Blackadder and Baldrick
The above quote comes from the episode entitled “Head”; here Blackadder attempts to teach Baldrick how to add, asking if he had “two beans, and I add two more beans, what does that make?”
I’m not a fascist, I’m a priest. Fascists dress in black and go around telling people what to do, whereas…priests… More drink! (All cheer)
This multi BAFTA award-winning Irish comedy sitcom follows the misadventures of three Roman Catholic priests who live in a parish on the fictional Craggy Island. “Ted doesn’t have an anti-religious view of life, but a non-religious view. It’s a job to him. He doesn’t care about religion.”, so says Graham Linehan, the series creator
Similar in style to other comedy programs where the character tries to get himself out of trouble by making more trouble for himself (e.g. Basil in Fawlty Towers), Father Ted achieved cult status for many people, which was unfortunately helped by the death of “Ted” the central character in 1998, played by Dermot Morgan.
Right, dry skin cream. I’m having an attack of the old flakes again. This morning my pillow looked like a flapjack.
A parody of both sports commentators and chat show presenters this popular character appeared on first radio then TV. So real was the character created that it was easy to forget Alan Partridge was totally fictional and being acted by Steve Coogan.
Partridge was socially incompetent and a difficult character to get along with who was prone to one-upmanship, embarrassing mishaps and displays of insensitivity. All this complex character portrayal added to the amazingly believable character. So many sayings came out of the many series, I’m sure we will publish a few more.
You’re worse than a fly ’round a cow’s ****hole
A blast from the past now, from another TV program, the like of which is unlikely ever to be created again. Set in the sixties and seventies, Steptoe and Son was a classic comedy program about two rag and bone men. Crude, rude, squalid, unkempt, penny-pinching and unsophisticated (at least Albert was and Harold aspired to be) this explosive father and son combination was the must-watch TV program of the day
Steptoe and Son
Today, a lot of the humour and acting is probably too un-PC and very rough around the edges, but it still holds its appeal. Society of today may not totally understand the situation comedy, it initially being in black and white may also seem odd and date it even more, the chemistry and friction of the father and son relationship was plain to see, something that mimicked the two actors relationship in real life.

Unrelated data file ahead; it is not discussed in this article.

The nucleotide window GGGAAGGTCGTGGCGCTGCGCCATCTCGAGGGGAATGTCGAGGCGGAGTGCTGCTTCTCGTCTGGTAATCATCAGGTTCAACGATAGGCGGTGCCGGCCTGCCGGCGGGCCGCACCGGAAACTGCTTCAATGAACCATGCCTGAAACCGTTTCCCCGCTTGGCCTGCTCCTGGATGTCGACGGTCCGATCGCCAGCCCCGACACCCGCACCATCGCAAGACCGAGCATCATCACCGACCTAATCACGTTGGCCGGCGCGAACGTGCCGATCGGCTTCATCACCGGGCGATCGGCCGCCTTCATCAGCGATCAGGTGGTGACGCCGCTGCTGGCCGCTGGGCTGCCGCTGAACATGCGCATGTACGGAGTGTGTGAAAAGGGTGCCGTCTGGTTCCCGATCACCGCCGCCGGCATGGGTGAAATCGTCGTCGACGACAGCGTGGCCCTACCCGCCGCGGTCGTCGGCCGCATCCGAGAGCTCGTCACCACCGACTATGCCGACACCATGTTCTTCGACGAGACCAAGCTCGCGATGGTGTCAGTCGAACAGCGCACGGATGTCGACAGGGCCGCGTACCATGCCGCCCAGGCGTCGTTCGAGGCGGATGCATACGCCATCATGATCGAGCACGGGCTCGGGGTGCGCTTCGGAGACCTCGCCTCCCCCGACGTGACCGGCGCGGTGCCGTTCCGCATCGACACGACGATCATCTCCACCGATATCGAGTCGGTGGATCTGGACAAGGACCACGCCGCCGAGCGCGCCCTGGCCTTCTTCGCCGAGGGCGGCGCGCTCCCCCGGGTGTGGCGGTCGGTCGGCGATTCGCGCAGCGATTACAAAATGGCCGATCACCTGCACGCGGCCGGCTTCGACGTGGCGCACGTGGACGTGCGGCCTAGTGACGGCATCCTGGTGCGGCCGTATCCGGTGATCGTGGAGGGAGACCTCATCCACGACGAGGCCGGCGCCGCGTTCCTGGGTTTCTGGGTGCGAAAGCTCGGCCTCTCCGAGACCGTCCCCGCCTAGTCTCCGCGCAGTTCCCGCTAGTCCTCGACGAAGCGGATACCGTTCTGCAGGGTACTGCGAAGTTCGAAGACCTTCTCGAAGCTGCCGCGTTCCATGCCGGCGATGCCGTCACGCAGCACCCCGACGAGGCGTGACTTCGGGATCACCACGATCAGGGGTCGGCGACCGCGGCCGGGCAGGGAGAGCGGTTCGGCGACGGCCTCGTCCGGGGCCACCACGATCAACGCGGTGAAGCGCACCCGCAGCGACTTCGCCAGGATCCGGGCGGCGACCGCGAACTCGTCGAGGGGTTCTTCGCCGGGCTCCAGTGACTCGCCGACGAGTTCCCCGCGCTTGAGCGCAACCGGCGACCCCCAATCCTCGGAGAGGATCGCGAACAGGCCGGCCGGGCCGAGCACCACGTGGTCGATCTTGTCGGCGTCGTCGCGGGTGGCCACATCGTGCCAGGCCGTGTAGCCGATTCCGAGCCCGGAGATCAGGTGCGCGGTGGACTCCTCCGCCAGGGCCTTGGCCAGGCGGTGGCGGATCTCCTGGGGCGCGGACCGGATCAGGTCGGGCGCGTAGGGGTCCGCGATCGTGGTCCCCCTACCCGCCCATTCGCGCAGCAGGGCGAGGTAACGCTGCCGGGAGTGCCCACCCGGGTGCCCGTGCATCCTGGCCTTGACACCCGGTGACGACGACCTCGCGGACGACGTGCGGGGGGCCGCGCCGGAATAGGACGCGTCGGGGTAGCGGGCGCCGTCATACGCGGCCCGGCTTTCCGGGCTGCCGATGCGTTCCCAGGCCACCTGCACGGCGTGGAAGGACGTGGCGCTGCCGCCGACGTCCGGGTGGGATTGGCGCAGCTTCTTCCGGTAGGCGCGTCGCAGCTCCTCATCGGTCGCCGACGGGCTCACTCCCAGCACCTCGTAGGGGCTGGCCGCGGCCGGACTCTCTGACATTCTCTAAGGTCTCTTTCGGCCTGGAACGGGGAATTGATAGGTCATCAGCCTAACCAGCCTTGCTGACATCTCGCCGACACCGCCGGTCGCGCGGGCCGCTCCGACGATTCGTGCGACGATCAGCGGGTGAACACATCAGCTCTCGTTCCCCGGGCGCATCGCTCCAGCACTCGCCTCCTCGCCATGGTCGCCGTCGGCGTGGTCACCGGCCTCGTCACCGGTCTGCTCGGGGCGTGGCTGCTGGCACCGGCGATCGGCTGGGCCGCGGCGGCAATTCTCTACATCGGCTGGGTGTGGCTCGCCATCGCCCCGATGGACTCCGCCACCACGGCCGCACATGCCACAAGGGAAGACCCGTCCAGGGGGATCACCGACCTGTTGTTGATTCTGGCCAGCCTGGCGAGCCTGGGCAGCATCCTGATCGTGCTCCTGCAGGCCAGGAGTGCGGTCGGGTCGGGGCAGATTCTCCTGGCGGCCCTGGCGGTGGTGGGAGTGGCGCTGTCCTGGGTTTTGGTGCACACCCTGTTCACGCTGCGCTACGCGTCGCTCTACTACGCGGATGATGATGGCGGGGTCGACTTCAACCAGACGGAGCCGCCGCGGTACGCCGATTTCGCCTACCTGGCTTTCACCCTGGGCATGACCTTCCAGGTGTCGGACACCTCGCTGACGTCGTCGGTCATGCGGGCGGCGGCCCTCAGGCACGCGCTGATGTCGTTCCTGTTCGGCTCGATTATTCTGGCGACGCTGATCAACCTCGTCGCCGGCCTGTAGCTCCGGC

The title of the post is Harold’s favorite saying about his father…
Timeless comedy at its best from one of the UKs best-loved comedians
Ronnie Barker quite rightly appears in this blog for a second time, the first person to do so. At this festive time of year, the Two Ronnies was a Christmas tradition on British TV, so it is very apt that we add another of his famous quotes.
This particular sketch is arguably the greatest comedy sketch of all time, and undeniably utterly brilliant – it truly demonstrates Ronnie Barker’s excellence in lexophilia (love of words) where he would explore ways in which everyday words can sound or feel different in puns.
I’m sure there will be a few more entries in the future for Mr Barker too. The start of the sketch goes as follows:
In a hardware shop – Ronnie Corbett is behind the counter, wearing a warehouse jacket. He has just finished serving a customer.
(Ronnie Barker enters the shop, wearing a scruffy tank-top and beanie)
BARKER: Four Candles!
CORBETT: Four Candles?
BARKER: Four Candles.
(Ronnie Corbett makes for a box, and gets out four candles. He places them on the counter)
BARKER: No, four candles!
CORBETT (confused): Well there you are, four candles!
BARKER: No, fork ‘andles! ‘Andles for forks!
The full video is here: http://www.youtube.com/watch?v=qu9MptWyCB8